Fusobacterium nucleatum is involved in the development and progression of colorectal cancer. Although the gut microbiota is influenced by diet, studies on the association between diet and F. nucleatum are limited. We aimed to evaluate the association between various dietary factors and fecal F. nucleatum in healthy adults without a history of colorectal cancer or precancerous lesions. This was a cross-sectional study. Subjects who underwent total colonoscopy at the National Cancer Center Hospital (Tokyo, Japan) were included. Healthy subjects (n = 212) were divided into two groups according to the presence or absence of F. nucleatum in their feces which was calculated from data of whole-genome shotgun sequencing, with the group with F. nucleatum serving as cases and the group without F. nucleatum serving as controls. Multivariable logistic regression analysis adjusted potential confounders was conducted to estimate the associations between dietary intake and nutrients estimated by a validated food frequency questionnaire and the presence of F. nucleatum in the feces. There was a significant inverse association between dairy products and the presence of fecal F. nucleatum [high vs. low; OR, 0.41; 95% confidence interval, 0.17–0.95; Ptrend, 0.039]. These results may have important implications for colorectal cancer prevention through nutritional intervention.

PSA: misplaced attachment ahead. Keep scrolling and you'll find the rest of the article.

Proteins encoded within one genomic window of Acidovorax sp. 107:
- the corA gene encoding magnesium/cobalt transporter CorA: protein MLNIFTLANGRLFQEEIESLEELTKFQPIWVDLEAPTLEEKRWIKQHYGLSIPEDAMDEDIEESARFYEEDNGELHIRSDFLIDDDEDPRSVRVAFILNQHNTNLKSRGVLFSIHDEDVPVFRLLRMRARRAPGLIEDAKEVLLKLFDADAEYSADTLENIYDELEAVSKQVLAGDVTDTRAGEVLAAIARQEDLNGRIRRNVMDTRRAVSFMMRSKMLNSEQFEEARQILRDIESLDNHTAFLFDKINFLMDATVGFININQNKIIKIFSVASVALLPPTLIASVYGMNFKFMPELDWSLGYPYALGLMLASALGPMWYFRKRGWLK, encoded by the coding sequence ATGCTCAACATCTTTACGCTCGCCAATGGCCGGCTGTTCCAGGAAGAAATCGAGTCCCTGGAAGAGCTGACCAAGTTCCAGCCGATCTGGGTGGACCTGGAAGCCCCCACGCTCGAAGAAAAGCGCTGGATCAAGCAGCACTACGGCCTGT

F. nucleatum is well known as a colorectal cancer–associated bacterium. Dietary habits alter the composition and function of the intestinal microbiota. A high intake of dairy products in healthy adults may reduce F. nucleatum and prevent colorectal cancer.